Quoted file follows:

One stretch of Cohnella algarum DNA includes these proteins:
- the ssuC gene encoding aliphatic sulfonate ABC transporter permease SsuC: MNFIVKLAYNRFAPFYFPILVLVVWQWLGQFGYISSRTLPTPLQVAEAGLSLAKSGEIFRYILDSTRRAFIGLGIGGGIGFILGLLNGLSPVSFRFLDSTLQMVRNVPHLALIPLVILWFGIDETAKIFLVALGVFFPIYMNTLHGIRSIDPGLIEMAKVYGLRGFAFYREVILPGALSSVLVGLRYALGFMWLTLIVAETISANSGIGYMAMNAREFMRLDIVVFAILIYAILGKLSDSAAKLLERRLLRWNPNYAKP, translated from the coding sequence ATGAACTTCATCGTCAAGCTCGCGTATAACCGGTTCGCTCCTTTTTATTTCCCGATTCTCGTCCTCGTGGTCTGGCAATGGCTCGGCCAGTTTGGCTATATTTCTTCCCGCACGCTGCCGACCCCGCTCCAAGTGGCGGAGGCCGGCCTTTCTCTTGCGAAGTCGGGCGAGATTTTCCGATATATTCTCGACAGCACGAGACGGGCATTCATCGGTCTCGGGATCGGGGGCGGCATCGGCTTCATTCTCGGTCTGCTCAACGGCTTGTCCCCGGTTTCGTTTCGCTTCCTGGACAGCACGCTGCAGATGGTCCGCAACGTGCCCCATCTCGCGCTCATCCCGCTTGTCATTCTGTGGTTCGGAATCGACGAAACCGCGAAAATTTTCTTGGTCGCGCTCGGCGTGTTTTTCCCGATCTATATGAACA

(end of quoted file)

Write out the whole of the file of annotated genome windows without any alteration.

One stretch of Cohnella algarum DNA includes these proteins:
- the ssuC gene encoding aliphatic sulfonate ABC transporter permease SsuC: MNFIVKLAYNRFAPFYFPILVLVVWQWLGQFGYISSRTLPTPLQVAEAGLSLAKSGEIFRYILDSTRRAFIGLGIGGGIGFILGLLNGLSPVSFRFLDSTLQMVRNVPHLALIPLVILWFGIDETAKIFLVALGVFFPIYMNTLHGIRSIDPGLIEMAKVYGLRGFAFYREVILPGALSSVLVGLRYALGFMWLTLIVAETISANSGIGYMAMNAREFMRLDIVVFAILIYAILGKLSDSAAKLLERRLLRWNPNYAKP, translated from the coding sequence ATGAACTTCATCGTCAAGCTCGCGTATAACCGGTTCGCTCCTTTTTATTTCCCGATTCTCGTCCTCGTGGTCTGGCAATGGCTCGGCCAGTTTGGCTATATTTCTTCCCGCACGCTGCCGACCCCGCTCCAAGTGGCGGAGGCCGGCCTTTCTCTTGCGAAGTCGGGCGAGATTTTCCGATATATTCTCGACAGCACGAGACGGGCATTCATCGGTCTCGGGATCGGGGGCGGCATCGGCTTCATTCTCGGTCTGCTCAACGGCTTGTCCCCGGTTTCGTTTCGCTTCCTGGACAGCACGCTGCAGATGGTCCGCAACGTGCCCCATCTCGCGCTCATCCCGCTTGTCATTCTGTGGTTCGGAATCGACGAAACCGCGAAAATTTTCTTGGTCGCGCTCGGCGTGTTTTTCCCGATCTATATGAACA